What is rosacea?
A common skin condition, presenting as redness, sensitivity, flushing, prominent blood vessels, pimples and red bumps.

What makes it worse
Sun exposure, heat, spicy food, stress and alcohol

How to treat it?
Avoid triggers
Gentle skin care

Topical agents: niacinamide, azelaic acid, metronidazole cream or gel, ivermectin cream, brimonidine
Oral medication: oral antibiotics, low dose isotretinoin
Physical measures: intense pulsed light, vascular laser, ablative laser for rhinophyma

Example starting skincare regime
A gentle soap-free wash, avoid hot water directly on the skin and physical exfoliants.
AM: 5-10% niacinamide serum or cream, follow with a light moisturiser and SPF 50+ sunscreen.
PM: 15-20% azelaic acid, follow with a light moisturiser.

Rosacea is a very common condition, and can present on the skin in a variety of ways. Sun protection, avoiding triggers and gentle skin care are the cornerstone of treatment, with the addition of active skincare ingredients, oral medications and lasers for some. Rosacea is a chronic problem, meaning that maintenance treatment is usually required to keep it under control. Be encouraged though, in the right hands it is easily managed. 

What is rosacea? 

Rosacea is a common skin condition affecting the face. It tends to appear between the ages of 30 and 60, and is more common in women and those with fair skin and blue eyes. It can present as redness, flushing, prominent blood vessels, sensitive skin, red bumps and pimples. 

What makes rosacea worse?

Rosacea can be aggravated by sun exposure, heat, spicy food, stress and alcohol. The triggers aren’t the same for everyone, so if you have rosacea, it may be worth keeping a diary to see what flares up your skin.

What types of rosacea are there?

Erythrotelangiectatic rosacea: flushing, skin redness, prominent capillaries.

Papulopustular rosacea: red bumps and pimples.

Rhinophyma: thickening of the skin on the nose, more common in men. 

Ocular rosacea: red eyelid margins and a gritty sensation in the eyes.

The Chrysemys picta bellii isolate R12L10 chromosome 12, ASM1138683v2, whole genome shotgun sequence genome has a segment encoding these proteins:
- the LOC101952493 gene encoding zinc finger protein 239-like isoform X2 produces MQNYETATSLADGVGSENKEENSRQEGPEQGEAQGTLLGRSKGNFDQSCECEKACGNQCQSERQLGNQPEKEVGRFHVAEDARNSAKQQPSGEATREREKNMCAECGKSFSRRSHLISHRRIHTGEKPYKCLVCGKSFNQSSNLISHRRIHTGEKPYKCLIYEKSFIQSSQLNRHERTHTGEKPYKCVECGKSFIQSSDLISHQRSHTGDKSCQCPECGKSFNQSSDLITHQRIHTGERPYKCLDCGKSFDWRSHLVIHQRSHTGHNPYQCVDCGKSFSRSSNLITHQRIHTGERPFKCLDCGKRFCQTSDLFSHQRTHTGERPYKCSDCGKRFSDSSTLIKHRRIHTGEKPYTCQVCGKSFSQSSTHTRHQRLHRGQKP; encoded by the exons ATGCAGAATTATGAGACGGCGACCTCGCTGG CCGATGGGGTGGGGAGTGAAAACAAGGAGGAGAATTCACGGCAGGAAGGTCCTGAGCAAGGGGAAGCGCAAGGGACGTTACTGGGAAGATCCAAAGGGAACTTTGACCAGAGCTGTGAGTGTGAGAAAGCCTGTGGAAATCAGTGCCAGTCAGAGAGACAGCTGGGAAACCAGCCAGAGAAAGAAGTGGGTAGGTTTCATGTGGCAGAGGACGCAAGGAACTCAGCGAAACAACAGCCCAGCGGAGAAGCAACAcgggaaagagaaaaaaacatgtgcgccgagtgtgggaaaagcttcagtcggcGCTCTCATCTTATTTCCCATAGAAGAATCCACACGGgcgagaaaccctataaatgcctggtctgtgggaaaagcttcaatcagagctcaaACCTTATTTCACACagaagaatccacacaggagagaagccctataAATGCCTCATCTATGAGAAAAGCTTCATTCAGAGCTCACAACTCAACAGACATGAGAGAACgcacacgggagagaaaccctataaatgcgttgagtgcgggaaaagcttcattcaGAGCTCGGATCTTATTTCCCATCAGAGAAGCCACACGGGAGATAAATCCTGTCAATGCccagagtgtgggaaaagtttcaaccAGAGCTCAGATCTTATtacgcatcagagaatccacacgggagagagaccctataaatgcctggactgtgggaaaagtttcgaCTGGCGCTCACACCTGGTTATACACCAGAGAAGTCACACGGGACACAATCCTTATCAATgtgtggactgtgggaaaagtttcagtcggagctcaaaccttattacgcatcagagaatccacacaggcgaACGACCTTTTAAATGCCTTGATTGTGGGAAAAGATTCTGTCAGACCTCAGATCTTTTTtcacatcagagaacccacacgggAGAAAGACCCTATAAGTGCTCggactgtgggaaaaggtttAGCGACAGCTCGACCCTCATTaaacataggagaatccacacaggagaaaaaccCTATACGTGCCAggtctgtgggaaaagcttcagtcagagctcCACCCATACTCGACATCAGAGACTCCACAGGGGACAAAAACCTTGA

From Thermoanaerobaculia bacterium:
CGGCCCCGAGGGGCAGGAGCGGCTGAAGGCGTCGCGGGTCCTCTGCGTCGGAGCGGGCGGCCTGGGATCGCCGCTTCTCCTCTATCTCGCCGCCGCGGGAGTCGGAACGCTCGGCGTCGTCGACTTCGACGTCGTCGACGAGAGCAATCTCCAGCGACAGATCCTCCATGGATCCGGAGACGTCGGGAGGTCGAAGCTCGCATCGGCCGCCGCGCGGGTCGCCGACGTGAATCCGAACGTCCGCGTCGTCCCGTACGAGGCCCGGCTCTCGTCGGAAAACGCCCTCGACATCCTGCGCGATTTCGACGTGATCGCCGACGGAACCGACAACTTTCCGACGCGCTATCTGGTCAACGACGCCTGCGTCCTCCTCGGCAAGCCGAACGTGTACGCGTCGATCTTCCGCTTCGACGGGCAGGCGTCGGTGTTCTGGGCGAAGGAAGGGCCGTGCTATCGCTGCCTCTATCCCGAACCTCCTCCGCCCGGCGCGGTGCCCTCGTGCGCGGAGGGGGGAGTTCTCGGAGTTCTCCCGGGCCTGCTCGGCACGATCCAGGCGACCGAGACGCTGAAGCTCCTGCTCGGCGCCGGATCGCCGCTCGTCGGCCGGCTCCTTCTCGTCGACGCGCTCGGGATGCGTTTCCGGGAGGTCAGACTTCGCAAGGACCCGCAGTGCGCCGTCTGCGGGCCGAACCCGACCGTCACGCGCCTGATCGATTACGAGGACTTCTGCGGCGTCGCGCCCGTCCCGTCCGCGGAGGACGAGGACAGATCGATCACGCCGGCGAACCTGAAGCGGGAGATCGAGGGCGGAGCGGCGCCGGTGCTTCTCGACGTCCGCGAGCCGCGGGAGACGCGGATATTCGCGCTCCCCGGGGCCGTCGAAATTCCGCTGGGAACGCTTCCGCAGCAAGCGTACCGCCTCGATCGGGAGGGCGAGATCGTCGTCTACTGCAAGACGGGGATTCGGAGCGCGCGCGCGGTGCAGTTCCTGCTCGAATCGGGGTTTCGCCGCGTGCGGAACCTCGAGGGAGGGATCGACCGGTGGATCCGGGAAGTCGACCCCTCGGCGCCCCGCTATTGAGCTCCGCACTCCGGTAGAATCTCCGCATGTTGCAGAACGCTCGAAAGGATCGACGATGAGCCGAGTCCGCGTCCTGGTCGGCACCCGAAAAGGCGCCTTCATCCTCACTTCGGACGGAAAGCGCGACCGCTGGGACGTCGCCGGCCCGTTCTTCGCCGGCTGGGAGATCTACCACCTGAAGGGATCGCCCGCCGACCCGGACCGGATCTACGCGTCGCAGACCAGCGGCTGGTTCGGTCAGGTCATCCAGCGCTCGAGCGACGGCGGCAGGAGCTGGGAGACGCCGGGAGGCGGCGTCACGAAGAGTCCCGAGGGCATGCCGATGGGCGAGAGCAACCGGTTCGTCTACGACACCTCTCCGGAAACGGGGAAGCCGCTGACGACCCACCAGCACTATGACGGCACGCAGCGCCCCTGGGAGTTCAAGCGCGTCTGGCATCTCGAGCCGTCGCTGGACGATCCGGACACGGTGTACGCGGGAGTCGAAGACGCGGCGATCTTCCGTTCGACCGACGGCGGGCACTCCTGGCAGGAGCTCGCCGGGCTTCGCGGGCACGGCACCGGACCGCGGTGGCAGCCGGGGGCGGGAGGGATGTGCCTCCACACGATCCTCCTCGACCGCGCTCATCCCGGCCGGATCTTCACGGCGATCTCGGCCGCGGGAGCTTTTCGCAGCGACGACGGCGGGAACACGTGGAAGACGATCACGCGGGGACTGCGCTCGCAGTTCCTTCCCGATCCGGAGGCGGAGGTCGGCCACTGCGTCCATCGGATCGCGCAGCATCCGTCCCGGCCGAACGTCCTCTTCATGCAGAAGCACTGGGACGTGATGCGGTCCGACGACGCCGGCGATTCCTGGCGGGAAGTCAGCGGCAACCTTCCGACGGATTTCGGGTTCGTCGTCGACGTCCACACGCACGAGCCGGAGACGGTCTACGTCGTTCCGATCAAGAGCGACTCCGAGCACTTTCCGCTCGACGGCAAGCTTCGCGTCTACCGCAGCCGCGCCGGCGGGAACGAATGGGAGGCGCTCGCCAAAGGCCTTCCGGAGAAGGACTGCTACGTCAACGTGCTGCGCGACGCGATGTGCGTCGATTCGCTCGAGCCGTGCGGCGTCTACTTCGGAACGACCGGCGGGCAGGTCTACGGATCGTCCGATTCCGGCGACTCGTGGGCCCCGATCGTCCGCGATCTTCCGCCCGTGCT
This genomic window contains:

How can I treat my rosacea?

Avoid triggers

The first step in treating rosacea involves avoiding things that are known to make it worse. These include sun exposure, heat, spicy food, alcohol and topical corticosteroids. SPF 50+ sunscreen should be worn daily, even if it’s a cloudy day and you’re inside. Ultraviolet rays can penetrate window glass, which can aggravate rosacea.

Gentle skin care

Use lukewarm (not hot) water to cleanse the skin, and avoid harsh soaps and surfactants. Avoid all physical exfoliants, and take care with chemical exfoliants which can aggravate rosacea in some people.

Topical measures 

Niacinamide and azelaic acid are two over the counter products which can help reduce the inflammation of rosacea, and are generally well tolerated. Metronidazole cream or gel and ivermectin cream are prescription products which can be very helpful. Topical brimonidine may temporarily reduce skin redness, but it can cause ‘rebound’ redness when the effect wears off.

Oral medications 

Oral antibiotics for several weeks to months and low dose isotretinoin may be recommended by your doctor for some cases of rosacea.

Physical treatments

Intense pulsed light and vascular lasers can be very effective in addressing the prominent blood vessels. Ablative lasers can help improve the appearance of rhinophyma.

Buddenkotte J, Steinhoff M. Recent advances in understanding and managing rosacea. F1000Res. 2018;7:F1000 Faculty Rev-1885. Published 2018 Dec 3.

Oge’ LK, Muncie HL, Phillips-Savoy AR. Rosacea: Diagnosis and Treatment. Am Fam Physician. 2015 Aug 1;92(3):187-96. 




Spotlight on Skin was created by award-winning Melbourne-based dermatologist, Dr Julia Rhodes.

Julia knows first-hand how overwhelming the skincare world can be, and that’s with over 10 years of experience practicing dermatology. Given that even she gets overwhelmed, she appreciates how hard it can be for those of you without a scientific background to make sense of all the information available, and choose products that are right for your skin…